(Pocket-lint) – iPad OS 14 has been announced during Apple’s WWDC keynote, and it’s been adapted further to make it a little different to iPhone’s iOS.
Like iOS 14, the new iPad software has the new data-rich widgets, and the show up in the separate section on the left of the home screen, just like the update in iPad OS 13.
As with any new software from Apple, the stock applications are getting an update, and one of those that makes use of the iPad’s big screen is the new Photos app.
It allows for easy organisation, thanks to a new sidebar. You can quickly find albums, or drag a photo into an album for really fast sorting. You can just long-press and drag photos into the albums on the sidebar.
A similar design is applied to apps like Files and Music. Sidebar in music lets you jump between views, or quickly select different play modes like switching to your playlists, Albums, or going to your recommended music for the day.
Plus, you can quickly switch to a full screen view to see album art and lyrics that update in time with the music.
Multiple apps have a brand new tools menu in the top bar of the app, to help free up even more space at the bottom of the screen. Tapping it lets you quickly get to all the fine tuned controls in apps like Calendar.
All this means that all the stock, default apps already installed on iPad will all work in a way that’s similar, making them feel like they belong together, and helping the entire experience become more familiar and cohesive.
While Siri has been updated to be much smaller – like iPhone – Apple has made calling alerts a lot less intrusive. Instead of taking up the entire screen, the alert floats on top of whichever app you’re in, within a small popup window.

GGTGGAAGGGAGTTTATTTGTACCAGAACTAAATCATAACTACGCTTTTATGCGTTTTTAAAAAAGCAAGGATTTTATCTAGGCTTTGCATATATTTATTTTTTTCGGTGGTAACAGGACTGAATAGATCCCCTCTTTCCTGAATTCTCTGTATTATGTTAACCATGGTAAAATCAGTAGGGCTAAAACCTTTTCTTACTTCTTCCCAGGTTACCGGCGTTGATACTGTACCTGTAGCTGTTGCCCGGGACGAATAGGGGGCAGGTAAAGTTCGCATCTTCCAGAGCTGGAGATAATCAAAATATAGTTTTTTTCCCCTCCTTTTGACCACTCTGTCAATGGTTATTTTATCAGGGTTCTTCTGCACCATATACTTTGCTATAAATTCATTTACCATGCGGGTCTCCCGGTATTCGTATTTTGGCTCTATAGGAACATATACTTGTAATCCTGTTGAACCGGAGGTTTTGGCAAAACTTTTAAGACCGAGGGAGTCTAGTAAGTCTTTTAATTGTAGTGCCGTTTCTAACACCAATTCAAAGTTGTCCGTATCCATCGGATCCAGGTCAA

Search has been redesigned too, it’s got a new compact design like Spotlight search in Mac, just a tiny, floating search on the screen.
It’s a universal search tool too, allowing you to search for apps, contacts, and even searching for information within apps like Pages and Keynote.
Of course, you can use it to search the web, just like Spotlight currently allows you to do. If you are searching for contacts, you can easily call or message the person from within that search result.
These particular changes – new Siri, search and call alerts – are all there to make sure things that don’t need to take up a whole screen are reduced to a more useful and less obtrusive interface.
For Apple Pencil users, Apple has introduced a new feature it calls ‘Scribble’. Its aim is to make handwriting as useful as text on screen. With that in mind, fields within iPadOS 14 apps will automatically understand handwriting and convert it into text.
In addition to that, you’ll be able to scribble out lists within the Notes app, then select a whole chunk of handwritten notes, then paste them into a text field on another app, and it’ll convert it into text.
On the whole, iPad OS seems to be retaining what makes it unique. It’s still clearly based on iOS, but has a lot of areas where it’s using the screen size much more efficiently.
With that new search, the line between Mac and iPad is blurring a little more, but there’s no chance the two could be confused yet. iPad still retains an overall interface that’s only on iPad.
It’s going to be available to download later this year and work on all iPad Pro models, second and third gen iPad Air, fifth, sixth and seventh regular iPad, plus the fourth and fifth generation iPad mini.
Writing by Cam Bunton.